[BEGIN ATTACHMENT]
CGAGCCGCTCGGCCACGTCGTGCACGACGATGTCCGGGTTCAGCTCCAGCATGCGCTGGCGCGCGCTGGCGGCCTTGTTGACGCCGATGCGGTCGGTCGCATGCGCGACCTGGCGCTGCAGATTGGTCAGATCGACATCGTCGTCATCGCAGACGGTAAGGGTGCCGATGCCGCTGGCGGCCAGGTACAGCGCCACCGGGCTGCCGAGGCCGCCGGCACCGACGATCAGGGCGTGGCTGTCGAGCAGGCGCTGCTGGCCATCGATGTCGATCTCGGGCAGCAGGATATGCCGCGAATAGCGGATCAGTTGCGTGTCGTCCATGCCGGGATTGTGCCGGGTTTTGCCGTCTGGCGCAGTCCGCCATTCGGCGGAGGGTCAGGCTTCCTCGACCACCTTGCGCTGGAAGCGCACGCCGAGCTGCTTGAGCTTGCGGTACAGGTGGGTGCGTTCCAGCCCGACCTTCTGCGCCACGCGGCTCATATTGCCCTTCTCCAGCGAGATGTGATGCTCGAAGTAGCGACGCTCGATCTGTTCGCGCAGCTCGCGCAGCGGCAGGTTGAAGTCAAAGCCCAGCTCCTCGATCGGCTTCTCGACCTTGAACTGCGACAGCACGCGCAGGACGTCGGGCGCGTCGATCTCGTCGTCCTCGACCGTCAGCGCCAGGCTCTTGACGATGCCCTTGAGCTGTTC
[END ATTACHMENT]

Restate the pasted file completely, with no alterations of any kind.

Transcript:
CGAGCCGCTCGGCCACGTCGTGCACGACGATGTCCGGGTTCAGCTCCAGCATGCGCTGGCGCGCGCTGGCGGCCTTGTTGACGCCGATGCGGTCGGTCGCATGCGCGACCTGGCGCTGCAGATTGGTCAGATCGACATCGTCGTCATCGCAGACGGTAAGGGTGCCGATGCCGCTGGCGGCCAGGTACAGCGCCACCGGGCTGCCGAGGCCGCCGGCACCGACGATCAGGGCGTGGCTGTCGAGCAGGCGCTGCTGGCCATCGATGTCGATCTCGGGCAGCAGGATATGCCGCGAATAGCGGATCAGTTGCGTGTCGTCCATGCCGGGATTGTGCCGGGTTTTGCCGTCTGGCGCAGTCCGCCATTCGGCGGAGGGTCAGGCTTCCTCGACCACCTTGCGCTGGAAGCGCACGCCGAGCTGCTTGAGCTTGCGGTACAGGTGGGTGCGTTCCAGCCCGACCTTCTGCGCCACGCGGCTCATATTGCCCTTCTCCAGCGAGATGTGATGCTCGAAGTAGCGACGCTCGATCTGTTCGCGCAGCTCGCGCAGCGGCAGGTTGAAGTCAAAGCCCAGCTCCTCGATCGGCTTCTCGACCTTGAACTGCGACAGCACGCGCAGGACGTCGGGCGCGTCGATCTCGTCGTCCTCGACCGTCAGCGCCAGGCTCTTGACGATGCCCTTGAGCTGTTC